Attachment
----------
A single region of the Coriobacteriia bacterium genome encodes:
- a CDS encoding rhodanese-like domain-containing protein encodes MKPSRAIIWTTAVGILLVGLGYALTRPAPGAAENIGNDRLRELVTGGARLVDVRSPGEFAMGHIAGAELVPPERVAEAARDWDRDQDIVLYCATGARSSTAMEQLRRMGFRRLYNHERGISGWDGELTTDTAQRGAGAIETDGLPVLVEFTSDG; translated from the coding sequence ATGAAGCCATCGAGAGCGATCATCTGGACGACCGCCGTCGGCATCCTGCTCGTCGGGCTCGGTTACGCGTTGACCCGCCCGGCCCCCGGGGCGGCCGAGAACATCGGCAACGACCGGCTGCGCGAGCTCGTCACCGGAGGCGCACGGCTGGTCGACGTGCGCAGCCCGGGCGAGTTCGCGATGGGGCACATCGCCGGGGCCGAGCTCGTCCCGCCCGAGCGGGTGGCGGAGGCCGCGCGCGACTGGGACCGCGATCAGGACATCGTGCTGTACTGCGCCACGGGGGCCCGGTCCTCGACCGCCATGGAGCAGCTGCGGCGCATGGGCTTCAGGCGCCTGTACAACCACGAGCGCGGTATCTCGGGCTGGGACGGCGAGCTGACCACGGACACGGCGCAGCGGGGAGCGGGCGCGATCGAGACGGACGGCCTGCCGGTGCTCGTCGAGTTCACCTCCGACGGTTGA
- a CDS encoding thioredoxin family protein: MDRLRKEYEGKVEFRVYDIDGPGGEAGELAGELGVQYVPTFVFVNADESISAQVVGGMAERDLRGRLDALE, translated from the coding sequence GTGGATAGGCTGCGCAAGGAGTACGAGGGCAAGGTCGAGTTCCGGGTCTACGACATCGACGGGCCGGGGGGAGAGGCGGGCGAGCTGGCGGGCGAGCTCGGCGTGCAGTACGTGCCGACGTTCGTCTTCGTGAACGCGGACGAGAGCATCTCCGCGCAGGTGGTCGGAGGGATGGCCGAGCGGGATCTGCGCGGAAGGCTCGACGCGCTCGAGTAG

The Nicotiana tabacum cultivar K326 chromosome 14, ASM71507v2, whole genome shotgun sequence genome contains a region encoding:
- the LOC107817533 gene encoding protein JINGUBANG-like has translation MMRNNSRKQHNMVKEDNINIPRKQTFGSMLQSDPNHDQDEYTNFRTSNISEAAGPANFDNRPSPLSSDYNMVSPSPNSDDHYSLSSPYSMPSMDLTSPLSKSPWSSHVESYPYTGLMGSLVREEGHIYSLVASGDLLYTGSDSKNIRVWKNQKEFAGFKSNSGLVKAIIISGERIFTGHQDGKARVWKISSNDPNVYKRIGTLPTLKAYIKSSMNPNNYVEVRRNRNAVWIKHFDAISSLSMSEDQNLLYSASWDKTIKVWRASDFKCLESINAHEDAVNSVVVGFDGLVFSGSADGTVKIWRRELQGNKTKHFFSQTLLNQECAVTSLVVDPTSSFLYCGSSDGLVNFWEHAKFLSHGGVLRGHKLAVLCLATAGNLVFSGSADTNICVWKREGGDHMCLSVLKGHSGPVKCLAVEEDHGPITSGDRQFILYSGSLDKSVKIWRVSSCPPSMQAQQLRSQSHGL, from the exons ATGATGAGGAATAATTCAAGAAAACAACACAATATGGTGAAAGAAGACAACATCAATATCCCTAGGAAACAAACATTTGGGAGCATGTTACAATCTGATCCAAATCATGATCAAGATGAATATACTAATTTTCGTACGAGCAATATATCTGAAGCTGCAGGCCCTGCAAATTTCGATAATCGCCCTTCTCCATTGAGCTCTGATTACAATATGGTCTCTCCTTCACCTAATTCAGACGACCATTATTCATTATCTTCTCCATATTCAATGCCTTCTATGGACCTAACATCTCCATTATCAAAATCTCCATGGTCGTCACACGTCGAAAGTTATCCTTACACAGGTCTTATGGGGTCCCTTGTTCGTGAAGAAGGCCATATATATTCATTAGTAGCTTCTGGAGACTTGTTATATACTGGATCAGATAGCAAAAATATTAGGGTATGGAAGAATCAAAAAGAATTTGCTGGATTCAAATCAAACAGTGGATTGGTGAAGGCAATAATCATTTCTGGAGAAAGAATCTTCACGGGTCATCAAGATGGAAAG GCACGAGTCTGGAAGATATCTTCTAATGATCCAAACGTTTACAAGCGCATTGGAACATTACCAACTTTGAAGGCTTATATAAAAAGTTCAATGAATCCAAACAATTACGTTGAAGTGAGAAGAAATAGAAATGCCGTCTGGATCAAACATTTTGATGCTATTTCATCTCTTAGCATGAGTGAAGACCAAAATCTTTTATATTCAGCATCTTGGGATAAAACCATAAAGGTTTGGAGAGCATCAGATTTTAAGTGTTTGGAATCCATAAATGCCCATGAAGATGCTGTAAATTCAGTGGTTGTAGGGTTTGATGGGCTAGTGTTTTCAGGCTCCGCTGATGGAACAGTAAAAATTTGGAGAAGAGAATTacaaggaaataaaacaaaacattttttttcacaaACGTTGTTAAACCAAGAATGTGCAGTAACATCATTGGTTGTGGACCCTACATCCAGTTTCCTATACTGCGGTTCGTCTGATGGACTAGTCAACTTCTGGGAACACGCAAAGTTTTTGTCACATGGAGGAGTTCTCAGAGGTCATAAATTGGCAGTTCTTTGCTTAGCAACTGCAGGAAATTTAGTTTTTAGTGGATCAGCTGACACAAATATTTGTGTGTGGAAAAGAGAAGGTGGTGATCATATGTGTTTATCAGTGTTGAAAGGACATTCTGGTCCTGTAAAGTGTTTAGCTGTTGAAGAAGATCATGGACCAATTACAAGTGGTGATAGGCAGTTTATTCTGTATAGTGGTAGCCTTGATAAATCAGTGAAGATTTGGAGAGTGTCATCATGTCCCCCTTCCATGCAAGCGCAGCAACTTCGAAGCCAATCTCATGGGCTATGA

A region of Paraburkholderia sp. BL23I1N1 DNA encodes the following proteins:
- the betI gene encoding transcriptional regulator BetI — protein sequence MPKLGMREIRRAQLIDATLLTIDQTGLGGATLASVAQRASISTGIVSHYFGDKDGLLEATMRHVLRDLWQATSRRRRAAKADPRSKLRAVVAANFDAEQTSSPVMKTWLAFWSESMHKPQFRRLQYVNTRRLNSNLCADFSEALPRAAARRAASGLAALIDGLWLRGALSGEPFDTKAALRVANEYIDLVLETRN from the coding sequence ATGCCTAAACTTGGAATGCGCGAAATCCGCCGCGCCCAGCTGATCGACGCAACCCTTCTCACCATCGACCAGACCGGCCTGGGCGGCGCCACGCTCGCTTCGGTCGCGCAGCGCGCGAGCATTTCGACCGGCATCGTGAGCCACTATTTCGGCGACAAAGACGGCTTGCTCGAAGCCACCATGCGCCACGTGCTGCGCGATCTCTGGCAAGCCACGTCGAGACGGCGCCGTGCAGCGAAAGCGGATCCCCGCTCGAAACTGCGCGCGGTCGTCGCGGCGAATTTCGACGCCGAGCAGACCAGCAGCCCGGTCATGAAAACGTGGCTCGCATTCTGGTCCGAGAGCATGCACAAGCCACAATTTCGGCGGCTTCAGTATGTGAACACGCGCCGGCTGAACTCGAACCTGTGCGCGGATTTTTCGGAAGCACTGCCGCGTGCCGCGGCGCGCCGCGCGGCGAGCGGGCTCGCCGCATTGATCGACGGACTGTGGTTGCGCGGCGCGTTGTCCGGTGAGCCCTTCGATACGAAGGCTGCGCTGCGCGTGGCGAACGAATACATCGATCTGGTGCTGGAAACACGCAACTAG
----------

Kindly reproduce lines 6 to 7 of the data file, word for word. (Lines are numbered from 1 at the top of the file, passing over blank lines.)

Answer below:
A region of Paraburkholderia sp. BL23I1N1 DNA encodes the following proteins:
- the betI gene encoding transcriptional regulator BetI — protein sequence MPKLGMREIRRAQLIDATLLTIDQTGLGGATLASVAQRASISTGIVSHYFGDKDGLLEATMRHVLRDLWQATSRRRRAAKADPRSKLRAVVAANFDAEQTSSPVMKTWLAFWSESMHKPQFRRLQYVNTRRLNSNLCADFSEALPRAAARRAASGLAALIDGLWLRGALSGEPFDTKAALRVANEYIDLVLETRN from the coding sequence ATGCCTAAACTTGGAATGCGCGAAATCCGCCGCGCCCAGCTGATCGACGCAACCCTTCTCACCATCGACCAGACCGGCCTGGGCGGCGCCACGCTCGCTTCGGTCGCGCAGCGCGCGAGCATTTCGACCGGCATCGTGAGCCACTATTTCGGCGACAAAGACGGCTTGCTCGAAGCCACCATGCGCCACGTGCTGCGCGATCTCTGGCAAGCCACGTCGAGACGGCGCCGTGCAGCGAAAGCGGATCCCCGCTCGAAACTGCGCGCGGTCGTCGCGGCGAATTTCGACGCCGAGCAGACCAGCAGCCCGGTCATGAAAACGTGGCTCGCATTCTGGTCCGAGAGCATGCACAAGCCACAATTTCGGCGGCTTCAGTATGTGAACACGCGCCGGCTGAACTCGAACCTGTGCGCGGATTTTTCGGAAGCACTGCCGCGTGCCGCGGCGCGCCGCGCGGCGAGCGGGCTCGCCGCATTGATCGACGGACTGTGGTTGCGCGGCGCGTTGTCCGGTGAGCCCTTCGATACGAAGGCTGCGCTGCGCGTGGCGAACGAATACATCGATCTGGTGCTGGAAACACGCAACTAG